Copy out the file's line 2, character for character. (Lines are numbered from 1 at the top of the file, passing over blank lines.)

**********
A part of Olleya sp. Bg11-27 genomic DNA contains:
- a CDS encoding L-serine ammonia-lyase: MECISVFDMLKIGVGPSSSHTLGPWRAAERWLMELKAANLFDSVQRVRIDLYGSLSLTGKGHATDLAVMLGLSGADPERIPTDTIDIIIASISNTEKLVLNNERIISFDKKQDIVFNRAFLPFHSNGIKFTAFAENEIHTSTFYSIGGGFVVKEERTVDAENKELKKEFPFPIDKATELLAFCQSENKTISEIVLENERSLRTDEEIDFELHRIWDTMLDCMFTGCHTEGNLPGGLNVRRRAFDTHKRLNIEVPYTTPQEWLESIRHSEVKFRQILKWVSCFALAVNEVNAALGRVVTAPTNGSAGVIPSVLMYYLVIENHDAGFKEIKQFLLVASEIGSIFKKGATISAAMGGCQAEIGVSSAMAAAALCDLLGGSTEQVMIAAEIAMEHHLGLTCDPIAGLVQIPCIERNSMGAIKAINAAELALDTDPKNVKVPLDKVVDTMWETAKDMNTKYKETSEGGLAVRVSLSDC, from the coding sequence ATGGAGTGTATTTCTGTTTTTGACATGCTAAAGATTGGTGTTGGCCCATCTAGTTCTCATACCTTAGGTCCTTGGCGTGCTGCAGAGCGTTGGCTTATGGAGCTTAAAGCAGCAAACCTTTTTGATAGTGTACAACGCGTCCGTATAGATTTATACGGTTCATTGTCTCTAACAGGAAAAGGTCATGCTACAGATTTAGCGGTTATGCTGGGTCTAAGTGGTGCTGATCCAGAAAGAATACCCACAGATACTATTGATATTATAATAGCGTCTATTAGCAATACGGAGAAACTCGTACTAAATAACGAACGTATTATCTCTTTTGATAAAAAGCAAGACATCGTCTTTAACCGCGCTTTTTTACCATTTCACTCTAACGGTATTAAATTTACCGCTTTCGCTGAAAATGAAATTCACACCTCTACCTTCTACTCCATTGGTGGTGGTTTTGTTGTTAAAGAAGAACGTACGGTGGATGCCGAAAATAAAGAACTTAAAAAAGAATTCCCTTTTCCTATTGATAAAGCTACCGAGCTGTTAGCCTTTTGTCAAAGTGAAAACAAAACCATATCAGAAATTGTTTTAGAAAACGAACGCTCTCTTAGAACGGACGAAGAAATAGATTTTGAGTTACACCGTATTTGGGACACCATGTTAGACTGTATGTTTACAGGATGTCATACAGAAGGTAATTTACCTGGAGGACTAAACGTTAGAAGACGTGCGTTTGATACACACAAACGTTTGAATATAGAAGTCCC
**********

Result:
- a CDS encoding L-serine ammonia-lyase: MECISVFDMLKIGVGPSSSHTLGPWRAAERWLMELKAANLFDSVQRVRIDLYGSLSLTGKGHATDLAVMLGLSGADPERIPTDTIDIIIASISNTEKLVLNNERIISFDKKQDIVFNRAFLPFHSNGIKFTAFAENEIHTSTFYSIGGGFVVKEERTVDAENKELKKEFPFPIDKATELLAFCQSENKTISEIVLENERSLRTDEEIDFELHRIWDTMLDCMFTGCHTEGNLPGGLNVRRRAFDTHKRLNIEVPYTTPQEWLESIRHSEVKFRQILKWVSCFALAVNEVNAALGRVVTAPTNGSAGVIPSVLMYYLVIENHDAGFKEIKQFLLVASEIGSIFKKGATISAAMGGCQAEIGVSSAMAAAALCDLLGGSTEQVMIAAEIAMEHHLGLTCDPIAGLVQIPCIERNSMGAIKAINAAELALDTDPKNVKVPLDKVVDTMWETAKDMNTKYKETSEGGLAVRVSLSDC, from the coding sequence ATGGAGTGTATTTCTGTTTTTGACATGCTAAAGATTGGTGTTGGCCCATCTAGTTCTCATACCTTAGGTCCTTGGCGTGCTGCAGAGCGTTGGCTTATGGAGCTTAAAGCAGCAAACCTTTTTGATAGTGTACAACGCGTCCGTATAGATTTATACGGTTCATTGTCTCTAACAGGAAAAGGTCATGCTACAGATTTAGCGGTTATGCTGGGTCTAAGTGGTGCTGATCCAGAAAGAATACCCACAGATACTATTGATATTATAATAGCGTCTATTAGCAATACGGAGAAACTCGTACTAAATAACGAACGTATTATCTCTTTTGATAAAAAGCAAGACATCGTCTTTAACCGCGCTTTTTTACCATTTCACTCTAACGGTATTAAATTTACCGCTTTCGCTGAAAATGAAATTCACACCTCTACCTTCTACTCCATTGGTGGTGGTTTTGTTGTTAAAGAAGAACGTACGGTGGATGCCGAAAATAAAGAACTTAAAAAAGAATTCCCTTTTCCTATTGATAAAGCTACCGAGCTGTTAGCCTTTTGTCAAAGTGAAAACAAAACCATATCAGAAATTGTTTTAGAAAACGAACGCTCTCTTAGAACGGACGAAGAAATAGATTTTGAGTTACACCGTATTTGGGACACCATGTTAGACTGTATGTTTACAGGATGTCATACAGAAGGTAATTTACCTGGAGGACTAAACGTTAGAAGACGTGCGTTTGATACACACAAACGTTTGAATATAGAAGTCCC